Emily Pronin goes on to suggest that the ‘obscurity of Google’s inner workings…makes its potential effect on my thoughts somewhat unnerving. My thinking may be influenced by unexpected search hits and extraneous words and images derived via a process beyond my comprehension and control. So although I have the feeling that it’s me driving the machine, perhaps it’s more the machine driving me’.

I love this analysis. My thoughts about the internet’s effects on my thinking have been more related to ‘knowledge flows’, distractibility, focus, ‘multi-tasking’, ‘connectivism’, and the ‘reading’ of a greater variety of media forms which cause us to understand differently than a ‘traditional’ text stream.

This perspective is also in line with the most known of McLuhan’s points – ‘the medium is the message’. My interpretation of which is that we get messages and meanings as a result of the media within which we are immersed (in addition to the intended content).

I think I need to read more about these ideas!  Thank you Emily.

How about other folks. What are you noticing about your thinking these days as a result of your excessive online lives?  🙂

2 Comments Post a comment
  1. Mar 9 2011

    Hi Peter,

    I know that you and I have talked extensively about the effects of the internet on our brains and what we are ‘trying’ to observe around our own behaviours with it all. The myth of multi-tasking, the partial attention, the reduced attention span…these are the things that led me to read The Shallows and I’ve been trying to balance and observe my online participation since then, somewhat successfully.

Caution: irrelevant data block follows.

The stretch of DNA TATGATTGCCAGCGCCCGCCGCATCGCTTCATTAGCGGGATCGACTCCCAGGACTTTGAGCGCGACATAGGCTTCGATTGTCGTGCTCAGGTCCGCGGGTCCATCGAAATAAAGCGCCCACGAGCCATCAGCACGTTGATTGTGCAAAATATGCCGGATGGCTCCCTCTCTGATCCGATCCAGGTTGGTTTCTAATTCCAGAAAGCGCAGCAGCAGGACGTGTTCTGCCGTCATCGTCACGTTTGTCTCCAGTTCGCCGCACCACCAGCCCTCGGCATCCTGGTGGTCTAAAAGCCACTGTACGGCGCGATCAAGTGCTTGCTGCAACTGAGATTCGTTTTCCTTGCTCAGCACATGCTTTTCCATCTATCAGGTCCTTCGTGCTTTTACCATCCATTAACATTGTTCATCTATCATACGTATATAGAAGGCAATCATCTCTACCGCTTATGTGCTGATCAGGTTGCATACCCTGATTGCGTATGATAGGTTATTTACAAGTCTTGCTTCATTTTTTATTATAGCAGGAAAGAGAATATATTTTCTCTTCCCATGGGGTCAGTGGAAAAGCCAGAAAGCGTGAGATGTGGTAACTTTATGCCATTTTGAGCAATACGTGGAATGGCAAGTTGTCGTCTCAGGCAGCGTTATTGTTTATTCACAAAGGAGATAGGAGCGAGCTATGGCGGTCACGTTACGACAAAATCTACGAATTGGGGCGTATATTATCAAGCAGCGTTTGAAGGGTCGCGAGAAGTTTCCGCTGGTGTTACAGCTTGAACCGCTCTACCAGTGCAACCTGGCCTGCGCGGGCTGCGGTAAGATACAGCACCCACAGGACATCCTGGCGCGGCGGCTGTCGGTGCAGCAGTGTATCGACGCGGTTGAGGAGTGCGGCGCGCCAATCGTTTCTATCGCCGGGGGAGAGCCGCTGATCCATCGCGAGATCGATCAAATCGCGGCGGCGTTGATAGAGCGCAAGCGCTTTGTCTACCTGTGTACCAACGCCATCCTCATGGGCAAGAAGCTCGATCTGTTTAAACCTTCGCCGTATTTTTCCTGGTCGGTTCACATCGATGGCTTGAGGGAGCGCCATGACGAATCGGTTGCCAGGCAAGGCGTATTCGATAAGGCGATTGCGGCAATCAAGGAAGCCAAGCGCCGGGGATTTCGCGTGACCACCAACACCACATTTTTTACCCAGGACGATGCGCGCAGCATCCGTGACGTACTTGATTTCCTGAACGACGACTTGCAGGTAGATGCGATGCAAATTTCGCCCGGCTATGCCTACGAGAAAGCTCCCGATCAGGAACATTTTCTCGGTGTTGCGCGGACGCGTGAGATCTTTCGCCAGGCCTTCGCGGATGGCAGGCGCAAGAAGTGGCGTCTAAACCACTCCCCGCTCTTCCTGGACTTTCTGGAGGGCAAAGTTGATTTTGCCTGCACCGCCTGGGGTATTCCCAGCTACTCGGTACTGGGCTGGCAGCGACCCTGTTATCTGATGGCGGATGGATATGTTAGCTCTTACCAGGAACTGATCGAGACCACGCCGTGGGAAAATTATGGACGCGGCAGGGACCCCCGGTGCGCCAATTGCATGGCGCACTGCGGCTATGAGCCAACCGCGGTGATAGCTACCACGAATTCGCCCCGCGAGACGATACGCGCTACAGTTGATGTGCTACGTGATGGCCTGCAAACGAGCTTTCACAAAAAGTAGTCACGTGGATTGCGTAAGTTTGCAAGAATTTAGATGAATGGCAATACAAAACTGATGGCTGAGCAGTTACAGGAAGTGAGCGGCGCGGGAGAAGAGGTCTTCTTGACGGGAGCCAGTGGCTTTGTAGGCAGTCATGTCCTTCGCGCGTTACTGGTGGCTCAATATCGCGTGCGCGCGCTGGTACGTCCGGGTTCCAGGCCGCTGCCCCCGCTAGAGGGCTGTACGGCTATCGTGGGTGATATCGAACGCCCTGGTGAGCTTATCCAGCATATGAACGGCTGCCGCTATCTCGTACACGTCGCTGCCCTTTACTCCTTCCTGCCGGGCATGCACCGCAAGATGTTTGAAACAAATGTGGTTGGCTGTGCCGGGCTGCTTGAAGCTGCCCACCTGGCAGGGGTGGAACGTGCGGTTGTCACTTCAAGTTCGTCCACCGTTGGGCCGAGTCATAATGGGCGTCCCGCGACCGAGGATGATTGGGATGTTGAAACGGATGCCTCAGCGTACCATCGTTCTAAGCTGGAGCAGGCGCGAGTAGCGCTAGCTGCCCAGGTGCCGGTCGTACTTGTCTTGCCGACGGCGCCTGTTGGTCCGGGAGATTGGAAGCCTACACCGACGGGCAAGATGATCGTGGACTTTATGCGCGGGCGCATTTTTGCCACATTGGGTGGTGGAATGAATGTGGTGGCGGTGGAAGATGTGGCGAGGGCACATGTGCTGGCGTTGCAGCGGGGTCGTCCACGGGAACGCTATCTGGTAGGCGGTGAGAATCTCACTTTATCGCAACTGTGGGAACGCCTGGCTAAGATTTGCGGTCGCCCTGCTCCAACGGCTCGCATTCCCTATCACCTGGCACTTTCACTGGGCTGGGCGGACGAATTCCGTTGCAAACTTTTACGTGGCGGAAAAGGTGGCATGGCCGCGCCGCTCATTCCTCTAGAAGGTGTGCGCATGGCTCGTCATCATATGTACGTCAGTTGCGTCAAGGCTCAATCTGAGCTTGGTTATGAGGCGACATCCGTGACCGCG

I really need to actually read McLuhan’s work once and for all. I don’t have a solid understanding of the common phrase that we hear “the medium is the message”, rather I think my understanding is rather shallow. As a Canadian studying media, I’m ashamed to say that I’ve only read interpretations of McLuhan’s work so…time to dig in!

    It’ s interesting to hear what Pronin says about the internet, or more specifically Google, and it’s ‘inner workings’ controlling us! I remember Carr’s references to the fact that Google is designed to make us click rather than reflect. I’ll try to be more cognizant of my googling behaviours from now on!

    Thanks for sharing!

  2. Mar 10 2011

    Yes, why don’t you dive into the McLuhan work and I will revisit it again. Also, please check out the Skin of Culture by Derrick de Kerckhove.

    When people say that “it’s not about the technology” they are wrong. I understand their intention – but you cannot ignore its first-order AND second-order effects.

    thx for the chat


Leave a Reply

Fill in your details below or click an icon to log in: Logo

You are commenting using your account. Log Out / Change )

Twitter picture

You are commenting using your Twitter account. Log Out / Change )

Facebook photo

You are commenting using your Facebook account. Log Out / Change )

Google+ photo

You are commenting using your Google+ account. Log Out / Change )

Connecting to %s

Note: HTML is allowed. Your email address will never be published.

Subscribe to comments